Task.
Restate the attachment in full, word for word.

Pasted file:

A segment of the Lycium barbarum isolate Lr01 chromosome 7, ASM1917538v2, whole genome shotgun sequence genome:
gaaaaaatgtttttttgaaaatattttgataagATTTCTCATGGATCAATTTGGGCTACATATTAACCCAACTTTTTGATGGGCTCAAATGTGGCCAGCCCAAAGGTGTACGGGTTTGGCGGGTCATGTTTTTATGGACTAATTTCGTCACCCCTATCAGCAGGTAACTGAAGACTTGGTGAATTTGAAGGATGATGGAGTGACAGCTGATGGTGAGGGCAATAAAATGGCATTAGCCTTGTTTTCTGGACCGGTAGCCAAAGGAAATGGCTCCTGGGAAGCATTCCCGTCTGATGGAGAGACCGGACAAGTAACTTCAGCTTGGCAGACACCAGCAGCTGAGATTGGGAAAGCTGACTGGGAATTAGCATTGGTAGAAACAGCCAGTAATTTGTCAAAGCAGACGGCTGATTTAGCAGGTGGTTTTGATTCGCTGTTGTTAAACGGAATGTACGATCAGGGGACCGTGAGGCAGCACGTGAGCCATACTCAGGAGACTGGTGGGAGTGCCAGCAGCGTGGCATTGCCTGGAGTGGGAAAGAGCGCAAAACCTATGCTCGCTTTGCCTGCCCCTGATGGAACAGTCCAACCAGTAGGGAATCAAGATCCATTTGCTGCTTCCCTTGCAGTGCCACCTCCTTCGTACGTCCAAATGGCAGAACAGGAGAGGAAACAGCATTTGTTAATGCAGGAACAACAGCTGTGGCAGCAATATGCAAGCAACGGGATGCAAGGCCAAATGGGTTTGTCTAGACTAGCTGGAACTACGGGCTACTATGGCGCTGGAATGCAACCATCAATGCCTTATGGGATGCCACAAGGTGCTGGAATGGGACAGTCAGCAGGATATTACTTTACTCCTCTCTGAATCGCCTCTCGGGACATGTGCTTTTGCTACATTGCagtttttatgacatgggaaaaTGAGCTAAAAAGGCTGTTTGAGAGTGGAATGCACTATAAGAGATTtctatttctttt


A segment of the Lycium barbarum isolate Lr01 chromosome 7, ASM1917538v2, whole genome shotgun sequence genome:
gaaaaaatgtttttttgaaaatattttgataagATTTCTCATGGATCAATTTGGGCTACATATTAACCCAACTTTTTGATGGGCTCAAATGTGGCCAGCCCAAAGGTGTACGGGTTTGGCGGGTCATGTTTTTATGGACTAATTTCGTCACCCCTATCAGCAGGTAACTGAAGACTTGGTGAATTTGAAGGATGATGGAGTGACAGCTGATGGTGAGGGCAATAAAATGGCATTAGCCTTGTTTTCTGGACCGGTAGCCAAAGGAAATGGCTCCTGGGAAGCATTCCCGTCTGATGGAGAGACCGGACAAGTAACTTCAGCTTGGCAGACACCAGCAGCTGAGATTGGGAAAGCTGACTGGGAATTAGCATTGGTAGAAACAGCCAGTAATTTGTCAAAGCAGACGGCTGATTTAGCAGGTGGTTTTGATTCGCTGTTGTTAAACGGAATGTACGATCAGGGGACCGTGAGGCAGCACGTGAGCCATACTCAGGAGACTGGTGGGAGTGCCAGCAGCGTGGCATTGCCTGGAGTGGGAAAGAGCGCAAAACCTATGCTCGCTTTGCCTGCCCCTGATGGAACAGTCCAACCAGTAGGGAATCAAGATCCATTTGCTGCTTCCCTTGCAGTGCCACCTCCTTCGTACGTCCAAATGGCAGAACAGGAGAGGAAACAGCATTTGTTAATGCAGGAACAACAGCTGTGGCAGCAATATGCAAGCAACGGGATGCAAGGCCAAATGGGTTTGTCTAGACTAGCTGGAACTACGGGCTACTATGGCGCTGGAATGCAACCATCAATGCCTTATGGGATGCCACAAGGTGCTGGAATGGGACAGTCAGCAGGATATTACTTTACTCCTCTCTGAATCGCCTCTCGGGACATGTGCTTTTGCTACATTGCagtttttatgacatgggaaaaTGAGCTAAAAAGGCTGTTTGAGAGTGGAATGCACTATAAGAGATTtctatttctttt